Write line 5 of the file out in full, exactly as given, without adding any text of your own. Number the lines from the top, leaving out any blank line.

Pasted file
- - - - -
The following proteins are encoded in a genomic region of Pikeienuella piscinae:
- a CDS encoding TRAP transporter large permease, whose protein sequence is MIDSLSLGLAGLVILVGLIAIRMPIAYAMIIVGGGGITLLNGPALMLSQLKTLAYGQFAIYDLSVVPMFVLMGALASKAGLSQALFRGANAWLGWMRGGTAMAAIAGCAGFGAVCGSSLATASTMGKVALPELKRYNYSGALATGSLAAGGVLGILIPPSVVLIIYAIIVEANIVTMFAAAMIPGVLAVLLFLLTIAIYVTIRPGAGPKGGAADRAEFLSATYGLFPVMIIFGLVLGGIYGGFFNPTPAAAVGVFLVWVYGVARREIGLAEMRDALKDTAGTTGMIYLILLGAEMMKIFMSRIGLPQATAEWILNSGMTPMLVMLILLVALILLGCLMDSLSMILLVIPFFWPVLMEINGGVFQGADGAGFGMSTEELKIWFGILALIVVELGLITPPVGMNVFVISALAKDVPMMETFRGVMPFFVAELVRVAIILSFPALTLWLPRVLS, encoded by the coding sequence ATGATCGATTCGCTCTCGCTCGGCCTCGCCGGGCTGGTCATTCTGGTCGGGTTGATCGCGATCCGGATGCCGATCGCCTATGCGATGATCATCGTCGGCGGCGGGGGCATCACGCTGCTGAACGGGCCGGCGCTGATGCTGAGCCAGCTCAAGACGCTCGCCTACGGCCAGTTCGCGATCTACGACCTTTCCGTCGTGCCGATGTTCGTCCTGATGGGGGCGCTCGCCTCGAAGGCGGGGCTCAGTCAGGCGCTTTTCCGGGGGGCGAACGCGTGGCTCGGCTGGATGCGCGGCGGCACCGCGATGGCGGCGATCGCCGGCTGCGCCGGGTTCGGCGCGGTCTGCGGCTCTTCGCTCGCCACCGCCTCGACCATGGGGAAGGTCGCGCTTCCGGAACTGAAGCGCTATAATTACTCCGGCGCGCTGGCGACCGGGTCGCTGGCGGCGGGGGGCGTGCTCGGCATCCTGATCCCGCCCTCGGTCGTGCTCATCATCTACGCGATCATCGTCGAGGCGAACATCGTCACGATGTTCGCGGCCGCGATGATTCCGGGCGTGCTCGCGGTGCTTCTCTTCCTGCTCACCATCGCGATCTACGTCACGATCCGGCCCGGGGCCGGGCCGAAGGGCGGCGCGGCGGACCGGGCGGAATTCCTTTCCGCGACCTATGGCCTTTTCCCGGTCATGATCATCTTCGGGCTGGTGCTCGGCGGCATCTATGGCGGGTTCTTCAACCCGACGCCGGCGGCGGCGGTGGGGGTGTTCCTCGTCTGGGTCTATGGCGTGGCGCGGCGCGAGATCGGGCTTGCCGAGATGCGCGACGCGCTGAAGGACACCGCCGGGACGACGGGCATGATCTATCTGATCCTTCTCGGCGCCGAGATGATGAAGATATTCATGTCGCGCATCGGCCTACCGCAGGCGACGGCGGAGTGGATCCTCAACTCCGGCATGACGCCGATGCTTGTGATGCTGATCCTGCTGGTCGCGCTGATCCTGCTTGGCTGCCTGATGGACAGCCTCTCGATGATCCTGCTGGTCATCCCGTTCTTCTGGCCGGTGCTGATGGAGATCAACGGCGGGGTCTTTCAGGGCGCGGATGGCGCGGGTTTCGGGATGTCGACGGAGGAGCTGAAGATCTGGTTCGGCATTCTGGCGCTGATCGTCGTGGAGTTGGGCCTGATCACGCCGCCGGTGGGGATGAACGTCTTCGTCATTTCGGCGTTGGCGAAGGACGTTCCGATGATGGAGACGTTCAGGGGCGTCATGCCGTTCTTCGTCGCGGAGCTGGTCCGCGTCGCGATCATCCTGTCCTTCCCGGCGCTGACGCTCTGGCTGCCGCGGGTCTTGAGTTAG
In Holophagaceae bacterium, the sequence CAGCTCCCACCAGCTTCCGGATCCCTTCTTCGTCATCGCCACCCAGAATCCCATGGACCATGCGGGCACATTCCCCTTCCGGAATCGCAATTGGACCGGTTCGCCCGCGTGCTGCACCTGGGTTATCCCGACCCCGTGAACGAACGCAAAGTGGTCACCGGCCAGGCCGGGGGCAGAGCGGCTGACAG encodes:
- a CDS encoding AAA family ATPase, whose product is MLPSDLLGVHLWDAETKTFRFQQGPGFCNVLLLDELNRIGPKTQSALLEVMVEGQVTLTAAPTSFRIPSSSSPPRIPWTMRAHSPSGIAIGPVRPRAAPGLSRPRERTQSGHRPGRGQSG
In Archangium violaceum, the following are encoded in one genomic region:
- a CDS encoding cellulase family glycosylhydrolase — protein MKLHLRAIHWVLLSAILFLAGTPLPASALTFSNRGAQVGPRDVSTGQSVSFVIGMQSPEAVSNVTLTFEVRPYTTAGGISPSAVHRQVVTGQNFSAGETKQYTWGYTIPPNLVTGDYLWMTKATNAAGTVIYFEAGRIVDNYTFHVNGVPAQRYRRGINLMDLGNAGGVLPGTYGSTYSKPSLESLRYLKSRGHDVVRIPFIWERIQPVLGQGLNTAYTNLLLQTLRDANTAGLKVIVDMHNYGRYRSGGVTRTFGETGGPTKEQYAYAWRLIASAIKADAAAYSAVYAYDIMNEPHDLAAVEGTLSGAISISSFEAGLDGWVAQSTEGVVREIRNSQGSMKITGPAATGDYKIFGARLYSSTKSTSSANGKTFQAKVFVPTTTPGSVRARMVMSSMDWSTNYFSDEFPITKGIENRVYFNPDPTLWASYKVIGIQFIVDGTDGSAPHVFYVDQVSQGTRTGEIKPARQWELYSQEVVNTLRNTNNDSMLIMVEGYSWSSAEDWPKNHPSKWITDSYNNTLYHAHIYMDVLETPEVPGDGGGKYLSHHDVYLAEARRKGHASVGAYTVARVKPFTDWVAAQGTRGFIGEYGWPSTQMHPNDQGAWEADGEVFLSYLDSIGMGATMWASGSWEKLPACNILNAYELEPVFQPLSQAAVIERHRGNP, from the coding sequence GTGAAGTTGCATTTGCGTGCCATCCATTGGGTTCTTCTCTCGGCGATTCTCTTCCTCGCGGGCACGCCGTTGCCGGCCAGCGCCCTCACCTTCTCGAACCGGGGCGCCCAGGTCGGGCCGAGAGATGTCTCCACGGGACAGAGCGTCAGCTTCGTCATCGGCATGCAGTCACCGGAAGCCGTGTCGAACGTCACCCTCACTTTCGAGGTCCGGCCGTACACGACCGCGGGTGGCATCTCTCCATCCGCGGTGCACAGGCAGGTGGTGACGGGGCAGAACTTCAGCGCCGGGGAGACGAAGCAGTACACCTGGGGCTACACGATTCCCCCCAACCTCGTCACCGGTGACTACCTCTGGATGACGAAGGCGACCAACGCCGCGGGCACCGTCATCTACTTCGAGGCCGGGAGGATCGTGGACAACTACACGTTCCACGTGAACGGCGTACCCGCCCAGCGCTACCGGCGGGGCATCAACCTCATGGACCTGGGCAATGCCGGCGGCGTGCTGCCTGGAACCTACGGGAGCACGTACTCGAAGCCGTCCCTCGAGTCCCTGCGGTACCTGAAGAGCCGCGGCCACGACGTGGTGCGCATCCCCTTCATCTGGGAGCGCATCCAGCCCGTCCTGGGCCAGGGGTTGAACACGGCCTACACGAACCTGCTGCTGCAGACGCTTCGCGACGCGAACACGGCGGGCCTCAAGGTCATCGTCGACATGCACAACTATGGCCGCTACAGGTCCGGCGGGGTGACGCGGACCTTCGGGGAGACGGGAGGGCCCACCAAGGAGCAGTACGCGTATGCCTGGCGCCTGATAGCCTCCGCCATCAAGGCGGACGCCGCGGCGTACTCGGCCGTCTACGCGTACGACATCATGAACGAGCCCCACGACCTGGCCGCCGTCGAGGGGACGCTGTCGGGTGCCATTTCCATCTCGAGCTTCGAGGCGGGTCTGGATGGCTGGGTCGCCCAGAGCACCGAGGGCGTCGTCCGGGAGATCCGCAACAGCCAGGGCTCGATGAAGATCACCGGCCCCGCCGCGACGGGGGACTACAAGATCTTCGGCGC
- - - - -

In Archangium violaceum, the following are encoded in one genomic region: